The latent drawbacks of using an intra-luminal stent include the latent size mismatch between the inflow and outflow segments, latent loss of canulation area (as well as infection risk of surrounding nonresorbable chronic thrombus), and lack of compatibility within the aneurysm. Furthermore, stent grafts are not designed for repetitious canulation and are not officially authorized by the America Food and Drug Administration for AV access salvage. Zink et al.,(17) reported a 29% complication rate with the use of stent grafts for salvaging AV access, which included aneurysms/pseudoaneurysms and specific complications such as migration, fracture, erosion, and rupture.
Lambert(18) compared open surgical and radiological interventions for thrombosed arteriovenous access and found that interventional radiological thrombectomies had a lower primary failure rate and better assisted primary patency than surgical thombectomies. However, interventional radiological thrombectomies had a lower intervention-free survival rate and required additional procedures to maintain patency. Hybrid procedures were introduced in the treatment of AV access with aneurysm in previous studies(10,19). The treatment consists of the open and endovascular steps, which are performed separately. Hybrid procedures are less invasive compared to open surgery, allowing for multi-site treatment of various concurrent stenoses and aneurysms located in diverse sections of the fistula, as well as the preservation of an extended section of dialysis fistula accessible for canulation. The results of the mentioned studies demonstrated that performing surgical AV access aneurysm excision and endovascular stenosis angioplasty simultaneously was highly effective and efficient.
Joo SM(20) reported a novel technique of minimally invasive approach in the recanalization of thrombosed aneurysmal AVF, in which a small incision was made on the enlarged aneurysm, and thrombi were removed with forceps and Fogarty catheters via the incision site. A balloon catheter was inserted through the incision site to perform balloon angioplasty when significant stenosis was found. In this study, an aneurysm was defined as being twice the size of a normal section of the fistula, and ultrasound and fistulography were performed during the procedure. Similarly, the characteristics of thrombosed aneurysmal fistulas were not explicitly defined. The duration of follow-up period ranged from 2 to 32 months (mean: 12 months; median: 10.5 months). Primary patency rates were 92% after three months, 68% after six months, and 19% after 12 months. Secondary patency rates were 100% after three months, 100% after six months, and 92% at 12 months. High technical success and secondary patency rates were achieved in these patients. Minimal venotomy combined with endovascular treatment was proved to be a safe approach for the recanalization of thrombosed aneurysmal AVF with minor complications.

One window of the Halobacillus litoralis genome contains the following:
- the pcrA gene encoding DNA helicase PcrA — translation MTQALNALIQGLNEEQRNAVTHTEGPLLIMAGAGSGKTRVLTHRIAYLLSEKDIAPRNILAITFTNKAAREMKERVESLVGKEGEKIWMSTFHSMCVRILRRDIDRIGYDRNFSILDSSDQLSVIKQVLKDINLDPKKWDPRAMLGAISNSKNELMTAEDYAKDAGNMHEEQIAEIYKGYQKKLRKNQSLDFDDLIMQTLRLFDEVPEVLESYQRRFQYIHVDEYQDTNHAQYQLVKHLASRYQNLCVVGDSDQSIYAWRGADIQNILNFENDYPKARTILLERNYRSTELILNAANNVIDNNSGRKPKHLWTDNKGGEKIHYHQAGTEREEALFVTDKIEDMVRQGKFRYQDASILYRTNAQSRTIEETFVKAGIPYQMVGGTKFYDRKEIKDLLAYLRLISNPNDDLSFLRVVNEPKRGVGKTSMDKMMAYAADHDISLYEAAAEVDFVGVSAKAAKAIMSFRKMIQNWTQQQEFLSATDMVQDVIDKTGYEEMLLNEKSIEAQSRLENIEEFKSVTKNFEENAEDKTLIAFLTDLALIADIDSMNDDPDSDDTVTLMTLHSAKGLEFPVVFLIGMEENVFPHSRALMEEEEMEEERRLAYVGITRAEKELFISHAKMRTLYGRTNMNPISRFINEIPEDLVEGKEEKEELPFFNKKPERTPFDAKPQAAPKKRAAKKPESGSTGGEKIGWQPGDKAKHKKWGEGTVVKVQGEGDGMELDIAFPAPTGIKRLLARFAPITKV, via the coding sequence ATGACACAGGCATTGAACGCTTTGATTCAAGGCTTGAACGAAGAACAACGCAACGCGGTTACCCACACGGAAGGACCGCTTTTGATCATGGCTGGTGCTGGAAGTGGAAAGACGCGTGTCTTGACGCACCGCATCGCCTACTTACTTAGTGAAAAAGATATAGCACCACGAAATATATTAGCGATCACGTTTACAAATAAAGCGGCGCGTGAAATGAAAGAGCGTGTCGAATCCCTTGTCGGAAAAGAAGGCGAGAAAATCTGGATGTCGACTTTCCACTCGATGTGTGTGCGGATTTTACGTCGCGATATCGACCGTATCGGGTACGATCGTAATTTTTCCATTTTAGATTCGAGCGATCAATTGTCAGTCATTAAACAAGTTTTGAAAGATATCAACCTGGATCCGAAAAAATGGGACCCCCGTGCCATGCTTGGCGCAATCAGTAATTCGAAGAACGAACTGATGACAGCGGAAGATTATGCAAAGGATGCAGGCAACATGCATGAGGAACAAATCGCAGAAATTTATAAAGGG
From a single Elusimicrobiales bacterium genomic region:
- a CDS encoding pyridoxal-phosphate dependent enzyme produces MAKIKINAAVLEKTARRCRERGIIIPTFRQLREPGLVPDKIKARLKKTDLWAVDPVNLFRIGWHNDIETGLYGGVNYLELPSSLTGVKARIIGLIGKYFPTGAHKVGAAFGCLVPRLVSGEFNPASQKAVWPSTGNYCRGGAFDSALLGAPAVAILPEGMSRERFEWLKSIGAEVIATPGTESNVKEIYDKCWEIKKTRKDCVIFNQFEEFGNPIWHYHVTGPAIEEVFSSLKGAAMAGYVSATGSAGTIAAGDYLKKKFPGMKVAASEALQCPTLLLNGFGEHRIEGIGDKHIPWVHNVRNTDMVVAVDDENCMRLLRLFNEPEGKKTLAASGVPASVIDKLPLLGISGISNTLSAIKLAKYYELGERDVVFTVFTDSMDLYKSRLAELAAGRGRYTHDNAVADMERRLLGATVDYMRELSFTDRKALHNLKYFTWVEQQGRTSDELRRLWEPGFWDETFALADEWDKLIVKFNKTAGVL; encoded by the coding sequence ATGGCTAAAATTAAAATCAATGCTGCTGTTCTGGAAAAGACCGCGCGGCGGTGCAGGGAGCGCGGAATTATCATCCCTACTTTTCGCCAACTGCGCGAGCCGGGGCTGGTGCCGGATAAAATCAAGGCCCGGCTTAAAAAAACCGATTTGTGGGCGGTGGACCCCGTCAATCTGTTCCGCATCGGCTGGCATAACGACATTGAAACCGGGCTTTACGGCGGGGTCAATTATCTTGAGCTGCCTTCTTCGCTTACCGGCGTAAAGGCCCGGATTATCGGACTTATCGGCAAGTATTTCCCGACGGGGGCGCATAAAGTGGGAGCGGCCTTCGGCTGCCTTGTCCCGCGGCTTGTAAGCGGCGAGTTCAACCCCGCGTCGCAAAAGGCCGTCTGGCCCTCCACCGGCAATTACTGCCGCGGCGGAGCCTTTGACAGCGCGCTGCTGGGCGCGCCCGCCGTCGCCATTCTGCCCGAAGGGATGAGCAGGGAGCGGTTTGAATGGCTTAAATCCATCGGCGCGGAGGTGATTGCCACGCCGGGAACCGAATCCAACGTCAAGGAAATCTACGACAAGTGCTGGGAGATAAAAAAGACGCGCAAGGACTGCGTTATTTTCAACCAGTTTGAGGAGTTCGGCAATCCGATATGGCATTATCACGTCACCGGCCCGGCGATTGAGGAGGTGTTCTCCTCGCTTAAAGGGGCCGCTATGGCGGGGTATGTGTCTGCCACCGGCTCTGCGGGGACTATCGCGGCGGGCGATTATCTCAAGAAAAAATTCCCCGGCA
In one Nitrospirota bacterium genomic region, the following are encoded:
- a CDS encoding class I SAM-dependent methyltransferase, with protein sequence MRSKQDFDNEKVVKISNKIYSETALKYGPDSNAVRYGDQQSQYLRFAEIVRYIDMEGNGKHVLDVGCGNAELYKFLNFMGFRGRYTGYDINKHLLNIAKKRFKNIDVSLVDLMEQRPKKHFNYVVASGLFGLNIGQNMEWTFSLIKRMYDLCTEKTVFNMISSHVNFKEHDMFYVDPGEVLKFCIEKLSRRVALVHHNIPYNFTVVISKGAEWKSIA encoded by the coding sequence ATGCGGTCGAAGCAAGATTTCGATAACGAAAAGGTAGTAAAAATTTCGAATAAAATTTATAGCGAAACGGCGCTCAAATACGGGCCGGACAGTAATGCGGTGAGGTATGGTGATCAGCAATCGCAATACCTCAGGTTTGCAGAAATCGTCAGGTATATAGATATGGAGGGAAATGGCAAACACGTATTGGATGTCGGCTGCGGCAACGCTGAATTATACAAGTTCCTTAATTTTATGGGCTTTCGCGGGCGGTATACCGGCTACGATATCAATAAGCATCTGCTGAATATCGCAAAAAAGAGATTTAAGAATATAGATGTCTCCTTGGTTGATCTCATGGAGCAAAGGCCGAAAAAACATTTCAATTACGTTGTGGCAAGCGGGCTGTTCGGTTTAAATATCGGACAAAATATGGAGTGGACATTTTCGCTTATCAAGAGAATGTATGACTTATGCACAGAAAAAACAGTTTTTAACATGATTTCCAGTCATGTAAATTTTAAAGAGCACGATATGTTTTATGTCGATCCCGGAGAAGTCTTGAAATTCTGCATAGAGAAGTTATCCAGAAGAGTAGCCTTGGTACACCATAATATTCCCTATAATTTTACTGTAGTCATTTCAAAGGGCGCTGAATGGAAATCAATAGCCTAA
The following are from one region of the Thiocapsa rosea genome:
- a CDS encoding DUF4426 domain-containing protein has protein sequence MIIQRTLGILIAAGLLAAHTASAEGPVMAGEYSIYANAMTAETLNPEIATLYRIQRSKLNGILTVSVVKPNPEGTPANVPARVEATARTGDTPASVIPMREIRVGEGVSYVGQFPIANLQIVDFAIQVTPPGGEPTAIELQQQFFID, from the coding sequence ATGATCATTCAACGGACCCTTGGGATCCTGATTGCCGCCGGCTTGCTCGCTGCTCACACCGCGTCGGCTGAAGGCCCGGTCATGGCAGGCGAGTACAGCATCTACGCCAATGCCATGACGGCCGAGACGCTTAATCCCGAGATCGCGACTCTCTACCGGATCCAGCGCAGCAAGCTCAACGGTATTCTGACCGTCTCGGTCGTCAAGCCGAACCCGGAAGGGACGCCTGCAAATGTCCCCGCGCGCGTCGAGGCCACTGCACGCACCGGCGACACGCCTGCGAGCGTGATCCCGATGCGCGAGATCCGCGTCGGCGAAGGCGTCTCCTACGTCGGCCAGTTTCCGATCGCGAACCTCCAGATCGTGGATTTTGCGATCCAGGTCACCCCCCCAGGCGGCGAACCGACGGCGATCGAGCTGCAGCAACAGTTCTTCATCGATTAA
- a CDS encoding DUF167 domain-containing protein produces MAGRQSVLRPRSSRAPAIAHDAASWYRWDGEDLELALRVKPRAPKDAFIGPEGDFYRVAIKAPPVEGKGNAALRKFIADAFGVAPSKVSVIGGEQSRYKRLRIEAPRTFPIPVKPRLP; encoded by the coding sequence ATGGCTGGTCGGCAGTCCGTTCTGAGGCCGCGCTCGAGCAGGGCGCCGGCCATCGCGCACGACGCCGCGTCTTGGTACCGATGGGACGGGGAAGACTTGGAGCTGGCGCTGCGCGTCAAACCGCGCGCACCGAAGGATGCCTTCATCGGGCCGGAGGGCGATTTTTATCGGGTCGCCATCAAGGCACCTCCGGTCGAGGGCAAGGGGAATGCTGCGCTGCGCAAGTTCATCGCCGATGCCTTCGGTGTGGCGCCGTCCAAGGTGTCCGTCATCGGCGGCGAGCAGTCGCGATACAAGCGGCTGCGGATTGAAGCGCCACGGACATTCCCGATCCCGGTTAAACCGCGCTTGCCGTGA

Our study has unique characteristics compared with the previous studies. First, our patients had more severe thrombotic events, with one patient experiencing a thromboembolism emergency. The timing of thrombus formation, the thrombus length, and aneurysm size were all accurately recorded. The mean aneurysm maximal diameter was 21.5 mm (standard deviation: ± 5.0 mm) and the mean thrombus length was 12.9 cm (8–22 cm). One patient had thrombosis for 18 days (432 hours) and was successfully recanalized. In our experience, the time of thrombus formation did not seem to be an absolute contraindication for endovascular procedures, and most of the patients could be recanalized provided that calcification thrombosis is not combined.
Second, all of our patients had forearm AV fistulas, which could be explained by the low proportion of upper arm fistulas in our hospital. If the forearm AV fistulas failed, a prosthetic vascular graft in the forearm was preferred. Third, duplex scanning was the exclusive imaging modality during the procedure. The Doppler color ultrasound allows for a more precise visual image of the thrombus than radioscopy, aiding in the prevention of blood vessel embolism when working in the anastomotic space. Ultrasound decreases radiation exposure for the patient and, most importantly, for the personnel by allowing for shorter durations for radioscopy. Although sonography cannot provide the same panoramic image of the fistula as radioscopy, we believe that a comprehensive and careful evaluation of preoperative color Doppler Ultrasound and skilled ultrasound techniques can compensate for this flaw. It is also challenging to locate the guide into the vena subclavia using sonography, and central veins stenoses are difficult to see with ultrasound imaging; in these cases, radioscopy may be required.
Fourth, three major complications occurred in the same patient, including post-procedural thrombosis and fistula rupture secondary to incision infection. Repeated incisions at the same aneurysm site, as well as prolonged operation time, may have caused incision infection. The immediate postoperative rethrombosis was due to the negligence in evaluating the stenosis during the procedure. The degered to which the stenotic segments were dilated will also have an important impact on the long-term patency rate of the aneurysmal fistulas. In this group of cases, one patient had rethrombosis in the fourth month of follow-up, and another had decreased fistula blood flow in the third month; re-intervention was basically linked to the restenosis.